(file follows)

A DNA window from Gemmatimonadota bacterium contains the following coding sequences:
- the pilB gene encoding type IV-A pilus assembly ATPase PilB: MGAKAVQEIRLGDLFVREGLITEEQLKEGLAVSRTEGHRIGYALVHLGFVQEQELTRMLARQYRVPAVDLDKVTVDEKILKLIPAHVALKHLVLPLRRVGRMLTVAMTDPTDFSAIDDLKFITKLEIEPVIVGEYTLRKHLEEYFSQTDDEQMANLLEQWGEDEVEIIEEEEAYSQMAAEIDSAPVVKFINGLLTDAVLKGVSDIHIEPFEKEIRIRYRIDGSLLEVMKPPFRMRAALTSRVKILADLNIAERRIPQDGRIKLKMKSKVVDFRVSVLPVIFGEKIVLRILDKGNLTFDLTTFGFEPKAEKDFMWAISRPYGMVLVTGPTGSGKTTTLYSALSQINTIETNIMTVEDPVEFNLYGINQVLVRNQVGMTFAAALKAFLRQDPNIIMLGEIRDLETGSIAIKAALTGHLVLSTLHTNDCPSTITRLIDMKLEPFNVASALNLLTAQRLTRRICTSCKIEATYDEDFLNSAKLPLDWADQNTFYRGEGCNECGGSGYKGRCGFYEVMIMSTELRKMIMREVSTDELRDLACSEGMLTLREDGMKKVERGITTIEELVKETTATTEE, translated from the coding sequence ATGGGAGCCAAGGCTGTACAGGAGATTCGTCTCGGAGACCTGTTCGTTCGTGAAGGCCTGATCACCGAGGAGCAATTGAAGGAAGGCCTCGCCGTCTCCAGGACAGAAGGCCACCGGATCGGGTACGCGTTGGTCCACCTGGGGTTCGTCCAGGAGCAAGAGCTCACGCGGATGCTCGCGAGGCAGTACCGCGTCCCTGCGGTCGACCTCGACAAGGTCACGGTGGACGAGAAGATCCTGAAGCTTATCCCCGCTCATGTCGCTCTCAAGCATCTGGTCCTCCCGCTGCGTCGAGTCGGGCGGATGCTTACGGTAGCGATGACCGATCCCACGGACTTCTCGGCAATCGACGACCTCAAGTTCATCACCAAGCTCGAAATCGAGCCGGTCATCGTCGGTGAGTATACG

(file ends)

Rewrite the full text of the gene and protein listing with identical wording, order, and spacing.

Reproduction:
A DNA window from Gemmatimonadota bacterium contains the following coding sequences:
- the pilB gene encoding type IV-A pilus assembly ATPase PilB: MGAKAVQEIRLGDLFVREGLITEEQLKEGLAVSRTEGHRIGYALVHLGFVQEQELTRMLARQYRVPAVDLDKVTVDEKILKLIPAHVALKHLVLPLRRVGRMLTVAMTDPTDFSAIDDLKFITKLEIEPVIVGEYTLRKHLEEYFSQTDDEQMANLLEQWGEDEVEIIEEEEAYSQMAAEIDSAPVVKFINGLLTDAVLKGVSDIHIEPFEKEIRIRYRIDGSLLEVMKPPFRMRAALTSRVKILADLNIAERRIPQDGRIKLKMKSKVVDFRVSVLPVIFGEKIVLRILDKGNLTFDLTTFGFEPKAEKDFMWAISRPYGMVLVTGPTGSGKTTTLYSALSQINTIETNIMTVEDPVEFNLYGINQVLVRNQVGMTFAAALKAFLRQDPNIIMLGEIRDLETGSIAIKAALTGHLVLSTLHTNDCPSTITRLIDMKLEPFNVASALNLLTAQRLTRRICTSCKIEATYDEDFLNSAKLPLDWADQNTFYRGEGCNECGGSGYKGRCGFYEVMIMSTELRKMIMREVSTDELRDLACSEGMLTLREDGMKKVERGITTIEELVKETTATTEE, translated from the coding sequence ATGGGAGCCAAGGCTGTACAGGAGATTCGTCTCGGAGACCTGTTCGTTCGTGAAGGCCTGATCACCGAGGAGCAATTGAAGGAAGGCCTCGCCGTCTCCAGGACAGAAGGCCACCGGATCGGGTACGCGTTGGTCCACCTGGGGTTCGTCCAGGAGCAAGAGCTCACGCGGATGCTCGCGAGGCAGTACCGCGTCCCTGCGGTCGACCTCGACAAGGTCACGGTGGACGAGAAGATCCTGAAGCTTATCCCCGCTCATGTCGCTCTCAAGCATCTGGTCCTCCCGCTGCGTCGAGTCGGGCGGATGCTTACGGTAGCGATGACCGATCCCACGGACTTCTCGGCAATCGACGACCTCAAGTTCATCACCAAGCTCGAAATCGAGCCGGTCATCGTCGGTGAGTATACG